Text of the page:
The rate of injuries and deaths in vehicle-related accidents in New York is approximately one every two hours. In fact, the mayor of New York City has worked to make conditions safer for pedestrians as well as motorists by signing a law that reduced the default speed limit to 25 miles per hour. The initiative in the city is known as Vision Zero, which is dedicated to street safety. The wisdom in reducing speed limits in areas with extensive pedestrian activity is supported by a recent study that shows a major connection between speed, age, and risk of death for a pedestrian.
The data used in this study comes from a federal compilation of data gathered between 1994 and 1998. This data shows that when a vehicle strikes a pedestrian at a speed of approximately 22 miles per hour or less, the risk of death for the average person is less than 10 percent. However, the risk of death for an individual who is 70 or older is nearly twice as high as a car travels at 22 miles per hour.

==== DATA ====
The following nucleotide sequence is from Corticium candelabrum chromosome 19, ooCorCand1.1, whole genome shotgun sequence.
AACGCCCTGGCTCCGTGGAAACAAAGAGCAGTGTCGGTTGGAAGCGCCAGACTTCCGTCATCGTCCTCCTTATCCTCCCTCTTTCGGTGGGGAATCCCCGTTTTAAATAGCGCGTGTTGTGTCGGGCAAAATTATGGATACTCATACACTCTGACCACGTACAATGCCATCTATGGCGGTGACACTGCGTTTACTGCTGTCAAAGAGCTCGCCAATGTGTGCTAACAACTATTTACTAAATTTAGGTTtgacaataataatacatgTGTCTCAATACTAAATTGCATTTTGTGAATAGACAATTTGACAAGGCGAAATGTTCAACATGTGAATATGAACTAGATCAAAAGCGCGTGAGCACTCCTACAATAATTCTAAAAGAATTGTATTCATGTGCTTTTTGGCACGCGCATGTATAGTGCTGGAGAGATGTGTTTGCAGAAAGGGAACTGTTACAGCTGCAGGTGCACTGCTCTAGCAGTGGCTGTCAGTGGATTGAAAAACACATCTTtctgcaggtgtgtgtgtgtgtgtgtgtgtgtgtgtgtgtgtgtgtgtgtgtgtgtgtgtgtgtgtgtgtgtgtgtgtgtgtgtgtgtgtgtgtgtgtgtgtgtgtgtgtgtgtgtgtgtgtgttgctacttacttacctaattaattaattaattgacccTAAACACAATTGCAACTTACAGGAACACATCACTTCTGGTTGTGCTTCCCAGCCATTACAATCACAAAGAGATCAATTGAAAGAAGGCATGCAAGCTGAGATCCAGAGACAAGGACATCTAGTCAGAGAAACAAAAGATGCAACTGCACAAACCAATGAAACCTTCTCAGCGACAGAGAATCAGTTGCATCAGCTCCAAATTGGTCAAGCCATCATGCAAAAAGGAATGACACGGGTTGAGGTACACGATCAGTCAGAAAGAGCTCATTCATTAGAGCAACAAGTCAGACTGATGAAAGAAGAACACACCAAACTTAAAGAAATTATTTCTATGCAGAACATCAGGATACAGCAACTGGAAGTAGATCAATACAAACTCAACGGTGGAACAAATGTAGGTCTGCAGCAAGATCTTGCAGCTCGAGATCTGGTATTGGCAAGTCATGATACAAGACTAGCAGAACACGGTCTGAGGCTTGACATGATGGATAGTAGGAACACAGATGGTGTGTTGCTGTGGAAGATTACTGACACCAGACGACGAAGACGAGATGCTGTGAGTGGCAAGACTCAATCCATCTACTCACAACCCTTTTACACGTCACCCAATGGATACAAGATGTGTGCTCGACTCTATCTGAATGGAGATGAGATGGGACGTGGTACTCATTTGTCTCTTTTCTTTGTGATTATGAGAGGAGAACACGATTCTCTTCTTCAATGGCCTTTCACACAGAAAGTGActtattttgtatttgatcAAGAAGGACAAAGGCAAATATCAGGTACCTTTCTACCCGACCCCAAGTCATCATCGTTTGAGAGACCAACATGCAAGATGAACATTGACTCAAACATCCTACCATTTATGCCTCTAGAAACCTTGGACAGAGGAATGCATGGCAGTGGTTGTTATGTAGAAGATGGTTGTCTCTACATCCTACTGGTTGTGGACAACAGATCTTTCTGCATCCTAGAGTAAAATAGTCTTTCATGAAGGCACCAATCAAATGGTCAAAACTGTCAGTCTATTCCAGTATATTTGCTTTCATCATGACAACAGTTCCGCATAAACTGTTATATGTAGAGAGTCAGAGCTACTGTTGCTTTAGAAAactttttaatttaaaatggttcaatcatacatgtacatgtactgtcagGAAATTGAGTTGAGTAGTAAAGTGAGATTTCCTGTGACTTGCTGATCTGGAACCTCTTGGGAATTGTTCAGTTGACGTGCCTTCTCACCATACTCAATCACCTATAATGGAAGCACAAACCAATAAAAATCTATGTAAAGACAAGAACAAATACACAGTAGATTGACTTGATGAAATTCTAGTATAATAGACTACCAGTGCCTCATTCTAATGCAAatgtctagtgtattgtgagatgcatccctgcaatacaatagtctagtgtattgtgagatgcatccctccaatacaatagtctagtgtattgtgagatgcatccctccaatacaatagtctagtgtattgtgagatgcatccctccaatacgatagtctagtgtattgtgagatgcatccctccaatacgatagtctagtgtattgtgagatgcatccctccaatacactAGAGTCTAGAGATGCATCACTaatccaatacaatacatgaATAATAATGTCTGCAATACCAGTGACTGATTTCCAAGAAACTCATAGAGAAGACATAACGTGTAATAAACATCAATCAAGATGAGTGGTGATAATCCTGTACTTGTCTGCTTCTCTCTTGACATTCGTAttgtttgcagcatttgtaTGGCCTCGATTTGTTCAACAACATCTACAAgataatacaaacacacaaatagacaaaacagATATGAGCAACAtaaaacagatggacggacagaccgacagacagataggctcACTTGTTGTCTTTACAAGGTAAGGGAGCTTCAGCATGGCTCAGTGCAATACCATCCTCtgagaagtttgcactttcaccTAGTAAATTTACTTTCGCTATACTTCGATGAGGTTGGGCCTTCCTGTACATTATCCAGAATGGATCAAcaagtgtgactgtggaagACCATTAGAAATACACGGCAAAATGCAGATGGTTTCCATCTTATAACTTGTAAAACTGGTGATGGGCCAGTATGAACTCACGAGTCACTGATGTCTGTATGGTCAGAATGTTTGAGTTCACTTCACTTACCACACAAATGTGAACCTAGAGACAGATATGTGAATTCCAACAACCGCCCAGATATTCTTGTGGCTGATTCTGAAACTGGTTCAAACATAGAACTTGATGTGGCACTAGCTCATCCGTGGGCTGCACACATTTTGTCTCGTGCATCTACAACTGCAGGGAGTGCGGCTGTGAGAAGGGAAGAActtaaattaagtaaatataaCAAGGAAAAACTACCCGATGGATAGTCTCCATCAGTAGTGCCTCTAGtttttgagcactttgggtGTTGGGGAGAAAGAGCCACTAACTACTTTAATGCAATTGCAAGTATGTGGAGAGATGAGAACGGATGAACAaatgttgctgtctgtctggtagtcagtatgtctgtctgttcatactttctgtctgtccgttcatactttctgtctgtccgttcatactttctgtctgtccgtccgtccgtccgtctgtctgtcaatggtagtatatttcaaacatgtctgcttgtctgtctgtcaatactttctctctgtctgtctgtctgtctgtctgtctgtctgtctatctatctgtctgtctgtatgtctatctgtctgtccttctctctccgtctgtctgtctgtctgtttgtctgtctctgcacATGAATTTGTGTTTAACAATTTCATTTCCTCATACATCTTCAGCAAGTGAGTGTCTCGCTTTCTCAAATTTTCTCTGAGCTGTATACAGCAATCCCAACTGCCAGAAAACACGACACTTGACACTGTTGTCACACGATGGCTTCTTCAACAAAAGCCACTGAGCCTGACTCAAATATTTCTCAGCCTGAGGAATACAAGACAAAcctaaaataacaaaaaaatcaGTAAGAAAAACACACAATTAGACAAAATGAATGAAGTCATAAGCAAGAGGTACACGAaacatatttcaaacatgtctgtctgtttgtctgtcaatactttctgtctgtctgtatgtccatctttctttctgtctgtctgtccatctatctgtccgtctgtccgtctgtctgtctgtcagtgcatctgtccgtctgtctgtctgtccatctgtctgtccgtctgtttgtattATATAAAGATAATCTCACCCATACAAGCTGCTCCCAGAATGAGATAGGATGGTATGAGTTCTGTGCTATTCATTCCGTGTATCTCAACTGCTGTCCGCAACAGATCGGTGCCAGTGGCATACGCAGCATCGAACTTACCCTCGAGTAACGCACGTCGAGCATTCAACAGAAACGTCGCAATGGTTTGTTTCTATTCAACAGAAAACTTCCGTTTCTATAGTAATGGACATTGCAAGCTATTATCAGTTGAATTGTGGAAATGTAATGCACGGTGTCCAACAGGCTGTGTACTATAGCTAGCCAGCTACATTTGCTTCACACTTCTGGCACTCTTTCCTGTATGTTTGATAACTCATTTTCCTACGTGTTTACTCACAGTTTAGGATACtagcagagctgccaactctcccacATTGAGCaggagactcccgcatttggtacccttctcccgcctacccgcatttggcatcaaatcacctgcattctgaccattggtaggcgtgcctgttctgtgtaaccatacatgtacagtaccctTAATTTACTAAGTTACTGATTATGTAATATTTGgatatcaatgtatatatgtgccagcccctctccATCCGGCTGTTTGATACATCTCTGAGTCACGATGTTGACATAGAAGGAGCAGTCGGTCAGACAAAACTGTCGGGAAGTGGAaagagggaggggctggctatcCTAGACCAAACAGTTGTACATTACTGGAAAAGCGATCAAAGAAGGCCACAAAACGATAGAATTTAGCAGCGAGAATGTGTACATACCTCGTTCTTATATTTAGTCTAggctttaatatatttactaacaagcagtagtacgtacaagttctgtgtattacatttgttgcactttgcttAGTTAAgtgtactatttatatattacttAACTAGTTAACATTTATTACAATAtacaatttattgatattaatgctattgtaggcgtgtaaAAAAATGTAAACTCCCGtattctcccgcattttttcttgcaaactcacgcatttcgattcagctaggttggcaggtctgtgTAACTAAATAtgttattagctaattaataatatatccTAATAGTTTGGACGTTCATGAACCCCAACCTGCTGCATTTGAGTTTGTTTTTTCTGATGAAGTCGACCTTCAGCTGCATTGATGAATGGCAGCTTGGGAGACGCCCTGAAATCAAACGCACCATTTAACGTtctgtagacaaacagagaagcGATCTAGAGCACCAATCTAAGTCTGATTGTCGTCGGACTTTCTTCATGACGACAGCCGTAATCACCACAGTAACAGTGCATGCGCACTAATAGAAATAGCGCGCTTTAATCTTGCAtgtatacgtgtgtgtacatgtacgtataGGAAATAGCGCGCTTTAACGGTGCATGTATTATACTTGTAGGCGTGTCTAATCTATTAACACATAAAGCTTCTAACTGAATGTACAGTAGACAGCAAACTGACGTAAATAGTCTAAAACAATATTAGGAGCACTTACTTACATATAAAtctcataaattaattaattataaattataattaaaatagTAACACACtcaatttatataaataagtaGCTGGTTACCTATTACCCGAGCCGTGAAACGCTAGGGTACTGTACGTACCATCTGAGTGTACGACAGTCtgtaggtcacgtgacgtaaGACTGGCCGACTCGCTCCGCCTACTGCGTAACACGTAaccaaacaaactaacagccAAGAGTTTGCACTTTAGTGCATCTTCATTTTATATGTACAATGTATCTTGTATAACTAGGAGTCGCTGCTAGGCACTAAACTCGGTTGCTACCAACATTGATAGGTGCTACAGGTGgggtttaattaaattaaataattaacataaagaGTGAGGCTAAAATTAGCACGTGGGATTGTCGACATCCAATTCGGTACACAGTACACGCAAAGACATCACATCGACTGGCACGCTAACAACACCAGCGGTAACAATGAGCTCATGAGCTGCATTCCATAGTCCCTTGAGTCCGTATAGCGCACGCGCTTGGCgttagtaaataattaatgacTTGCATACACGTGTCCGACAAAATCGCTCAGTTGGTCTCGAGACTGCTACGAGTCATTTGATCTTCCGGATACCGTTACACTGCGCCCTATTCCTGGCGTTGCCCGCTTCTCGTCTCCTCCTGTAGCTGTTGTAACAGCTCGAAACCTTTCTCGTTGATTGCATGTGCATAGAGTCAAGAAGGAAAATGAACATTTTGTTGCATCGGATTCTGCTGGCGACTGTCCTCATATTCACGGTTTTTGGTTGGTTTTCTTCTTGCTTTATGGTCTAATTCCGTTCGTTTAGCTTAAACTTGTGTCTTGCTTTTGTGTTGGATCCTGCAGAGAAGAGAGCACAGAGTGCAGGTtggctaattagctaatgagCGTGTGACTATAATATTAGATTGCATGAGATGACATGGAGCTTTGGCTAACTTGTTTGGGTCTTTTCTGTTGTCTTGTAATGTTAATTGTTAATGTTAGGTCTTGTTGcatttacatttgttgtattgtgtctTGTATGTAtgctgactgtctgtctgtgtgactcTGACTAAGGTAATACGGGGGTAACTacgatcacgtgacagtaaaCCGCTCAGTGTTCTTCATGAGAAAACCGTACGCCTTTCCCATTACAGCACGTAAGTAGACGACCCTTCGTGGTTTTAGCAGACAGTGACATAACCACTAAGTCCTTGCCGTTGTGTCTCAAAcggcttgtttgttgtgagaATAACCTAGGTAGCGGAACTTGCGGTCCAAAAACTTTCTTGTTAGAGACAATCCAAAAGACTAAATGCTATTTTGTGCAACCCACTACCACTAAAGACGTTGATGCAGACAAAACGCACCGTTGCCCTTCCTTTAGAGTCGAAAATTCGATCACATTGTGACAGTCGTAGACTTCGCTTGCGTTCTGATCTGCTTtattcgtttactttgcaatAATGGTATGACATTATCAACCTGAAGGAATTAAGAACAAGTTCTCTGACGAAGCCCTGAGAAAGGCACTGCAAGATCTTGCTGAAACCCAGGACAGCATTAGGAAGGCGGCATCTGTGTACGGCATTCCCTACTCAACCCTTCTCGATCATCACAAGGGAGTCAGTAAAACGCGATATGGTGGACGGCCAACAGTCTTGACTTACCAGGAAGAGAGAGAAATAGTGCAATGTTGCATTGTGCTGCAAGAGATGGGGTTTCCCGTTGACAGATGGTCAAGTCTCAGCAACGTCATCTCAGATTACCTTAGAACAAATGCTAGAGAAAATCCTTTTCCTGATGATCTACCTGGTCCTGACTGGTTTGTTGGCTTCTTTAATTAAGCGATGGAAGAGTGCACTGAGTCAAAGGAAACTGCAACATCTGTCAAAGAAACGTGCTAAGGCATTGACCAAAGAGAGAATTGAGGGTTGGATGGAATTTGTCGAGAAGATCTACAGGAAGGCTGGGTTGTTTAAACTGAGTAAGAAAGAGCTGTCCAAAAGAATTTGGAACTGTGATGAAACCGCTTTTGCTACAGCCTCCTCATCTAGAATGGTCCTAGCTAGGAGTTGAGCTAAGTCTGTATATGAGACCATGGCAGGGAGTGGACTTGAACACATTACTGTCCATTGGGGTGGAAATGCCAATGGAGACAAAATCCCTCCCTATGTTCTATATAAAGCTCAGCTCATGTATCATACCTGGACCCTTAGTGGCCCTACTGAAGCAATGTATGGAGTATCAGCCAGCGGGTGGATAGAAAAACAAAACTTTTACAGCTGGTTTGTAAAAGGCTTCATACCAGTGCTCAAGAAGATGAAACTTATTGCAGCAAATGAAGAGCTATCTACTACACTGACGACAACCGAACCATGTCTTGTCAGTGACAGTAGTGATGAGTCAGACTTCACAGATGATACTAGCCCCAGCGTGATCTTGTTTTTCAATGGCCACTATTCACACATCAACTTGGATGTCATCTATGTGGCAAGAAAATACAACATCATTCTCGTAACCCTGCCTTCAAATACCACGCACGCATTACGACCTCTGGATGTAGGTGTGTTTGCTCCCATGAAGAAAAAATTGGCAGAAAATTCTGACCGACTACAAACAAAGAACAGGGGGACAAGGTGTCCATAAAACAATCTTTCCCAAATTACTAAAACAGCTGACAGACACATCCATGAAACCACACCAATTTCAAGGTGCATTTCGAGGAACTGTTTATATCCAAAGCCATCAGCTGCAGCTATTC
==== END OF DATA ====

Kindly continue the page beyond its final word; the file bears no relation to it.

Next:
At 25 miles per hour, the average person’s risk of death in such an incident is 12 percent, and the aged individual’s risk is 23 percent. With Vision Zero in place, New York City experienced its lowest level of traffic deaths in a given year since 1910, and the new default speed may be a significant factor in this outcome. While reduced speeds don’t completely remove the risks for pedestrians, they may represent a key strategy for leaders in other cities with serious pedestrian fatality statistics.